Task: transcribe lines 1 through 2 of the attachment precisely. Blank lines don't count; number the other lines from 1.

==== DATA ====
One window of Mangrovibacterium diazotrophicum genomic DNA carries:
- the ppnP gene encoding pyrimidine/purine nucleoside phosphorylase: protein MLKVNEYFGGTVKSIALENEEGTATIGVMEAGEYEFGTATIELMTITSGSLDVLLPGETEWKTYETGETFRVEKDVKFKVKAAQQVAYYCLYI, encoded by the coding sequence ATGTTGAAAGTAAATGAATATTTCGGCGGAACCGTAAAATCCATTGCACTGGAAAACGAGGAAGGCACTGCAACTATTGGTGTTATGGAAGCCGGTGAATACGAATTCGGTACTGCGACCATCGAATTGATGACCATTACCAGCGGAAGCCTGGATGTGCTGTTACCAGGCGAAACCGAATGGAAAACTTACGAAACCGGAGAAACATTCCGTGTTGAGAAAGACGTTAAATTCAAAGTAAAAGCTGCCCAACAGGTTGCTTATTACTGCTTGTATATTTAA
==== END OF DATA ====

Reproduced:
One window of Mangrovibacterium diazotrophicum genomic DNA carries:
- the ppnP gene encoding pyrimidine/purine nucleoside phosphorylase: protein MLKVNEYFGGTVKSIALENEEGTATIGVMEAGEYEFGTATIELMTITSGSLDVLLPGETEWKTYETGETFRVEKDVKFKVKAAQQVAYYCLYI, encoded by the coding sequence ATGTTGAAAGTAAATGAATATTTCGGCGGAACCGTAAAATCCATTGCACTGGAAAACGAGGAAGGCACTGCAACTATTGGTGTTATGGAAGCCGGTGAATACGAATTCGGTACTGCGACCATCGAATTGATGACCATTACCAGCGGAAGCCTGGATGTGCTGTTACCAGGCGAAACCGAATGGAAAACTTACGAAACCGGAGAAACATTCCGTGTTGAGAAAGACGTTAAATTCAAAGTAAAAGCTGCCCAACAGGTTGCTTATTACTGCTTGTATATTTAA